Claire Teklitz, a rocket scientist in Florida, is among the thousands of 2020 graduating college seniors who had their commencements cancelled last year.
But now, one year after she obtained her degree in mechanical engineering, she’s getting her chance to cross the stage in front of friends and family. Her alma mater, Golden’s Colorado School of Mines, is holding in-person ceremonies for both this year’s graduating class and last year’s. She described graduation as a small, but important moment to celebrate overcoming college.
“College is really hard,” Teklitz said. “There's so many things I like about mine. But it was also really difficult and I'm just so proud of myself that I graduated.”
Teklitz will return to Colorado in May and walk the stage in front of her parents and brother. The School of Mines is holding multiple ceremonies to meet health and safety guidelines, as well as limiting the number of guests each graduate is allowed to bring.
“Mines is pleased to be able to hold in-person commencement ceremonies this spring, and we continue to work closely with local health officials to ensure all the latest health and safety guidelines are considered as we finalize our plans,” the college’s chief of staff Peter Han said.
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The School of Mines is far from the only college planning to celebrate its graduates. Most Colorado universities have announced plans for commencements, or other in-person graduation events, this spring. Several are also inviting 2020 graduates to return to make up for last year’s cancellations.
That’s not to say the pandemic has ended. While vaccination efforts are going smoothly, cases are back on the rise among young people and new variants from different regions are showing up in the state. Nonetheless, the state’s COVID-19 dial, which was tweaked last month to loosen restrictions, allows most counties to hold indoor or outdoor gatherings with limited capacity.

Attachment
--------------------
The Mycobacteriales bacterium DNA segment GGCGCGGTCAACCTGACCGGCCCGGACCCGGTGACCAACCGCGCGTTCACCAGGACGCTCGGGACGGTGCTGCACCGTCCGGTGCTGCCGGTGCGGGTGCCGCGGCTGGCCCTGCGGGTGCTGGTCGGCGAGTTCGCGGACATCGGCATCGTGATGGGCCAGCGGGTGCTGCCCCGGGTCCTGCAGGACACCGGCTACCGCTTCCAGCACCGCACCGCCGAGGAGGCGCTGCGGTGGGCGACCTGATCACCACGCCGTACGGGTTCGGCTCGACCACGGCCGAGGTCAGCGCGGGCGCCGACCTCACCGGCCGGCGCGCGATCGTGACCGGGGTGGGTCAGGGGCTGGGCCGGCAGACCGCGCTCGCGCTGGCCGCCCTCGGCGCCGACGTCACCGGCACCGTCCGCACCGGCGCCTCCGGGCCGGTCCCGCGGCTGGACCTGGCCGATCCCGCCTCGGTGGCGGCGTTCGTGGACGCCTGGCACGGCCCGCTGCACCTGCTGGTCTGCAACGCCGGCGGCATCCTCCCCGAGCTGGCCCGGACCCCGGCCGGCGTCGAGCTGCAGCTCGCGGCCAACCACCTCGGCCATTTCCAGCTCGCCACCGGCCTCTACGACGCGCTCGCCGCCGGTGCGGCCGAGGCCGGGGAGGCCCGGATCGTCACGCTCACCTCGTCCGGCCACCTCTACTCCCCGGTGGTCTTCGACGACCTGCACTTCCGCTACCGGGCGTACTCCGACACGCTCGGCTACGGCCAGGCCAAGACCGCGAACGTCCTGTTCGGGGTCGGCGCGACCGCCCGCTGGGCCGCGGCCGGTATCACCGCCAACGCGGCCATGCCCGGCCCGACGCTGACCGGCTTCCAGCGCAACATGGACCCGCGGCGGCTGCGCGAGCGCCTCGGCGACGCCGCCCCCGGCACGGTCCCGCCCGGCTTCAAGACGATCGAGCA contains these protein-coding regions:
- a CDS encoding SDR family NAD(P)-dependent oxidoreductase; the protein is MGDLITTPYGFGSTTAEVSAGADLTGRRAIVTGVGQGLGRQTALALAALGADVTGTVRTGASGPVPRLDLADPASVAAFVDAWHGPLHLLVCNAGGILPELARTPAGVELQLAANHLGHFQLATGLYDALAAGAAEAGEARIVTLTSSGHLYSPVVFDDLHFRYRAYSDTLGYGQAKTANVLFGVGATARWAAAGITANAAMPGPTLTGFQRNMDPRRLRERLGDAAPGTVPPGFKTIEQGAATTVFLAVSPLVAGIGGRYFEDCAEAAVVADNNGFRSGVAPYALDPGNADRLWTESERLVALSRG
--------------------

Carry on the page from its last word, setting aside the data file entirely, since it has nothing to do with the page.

Some schools with large student populations, like University of Colorado at Boulder and Colorado State University, will be holding virtual commencement ceremonies with no students in attendance and instead throw smaller in-person events.
Under current COVID-19 restrictions, Metropolitan State University of Denver isn’t able to plan a traditional commencement, with a speaker line-up and a long stage-crossing ceremony. Instead, they split the two main components of graduation into separate events.
“That walk across the stage is usually what students look forward to the most,” MSU events manager Cora Potter said. “We reserved keynote speeches, our student award winner speeches, our new Marathon Award and remarks from Dr. Davidson and our board of trustees for that virtual ceremony the next week.”
At MSU’s stage-crossing ceremony, called “Paint the Town Red”, it will look very much like a normal graduation, minus a large crowd. Students will wear graduation regalia and receive their diploma cover from the president of the university. Only this year, they’ll be foregoing handshakes and opt instead for fist or elbow bumps.
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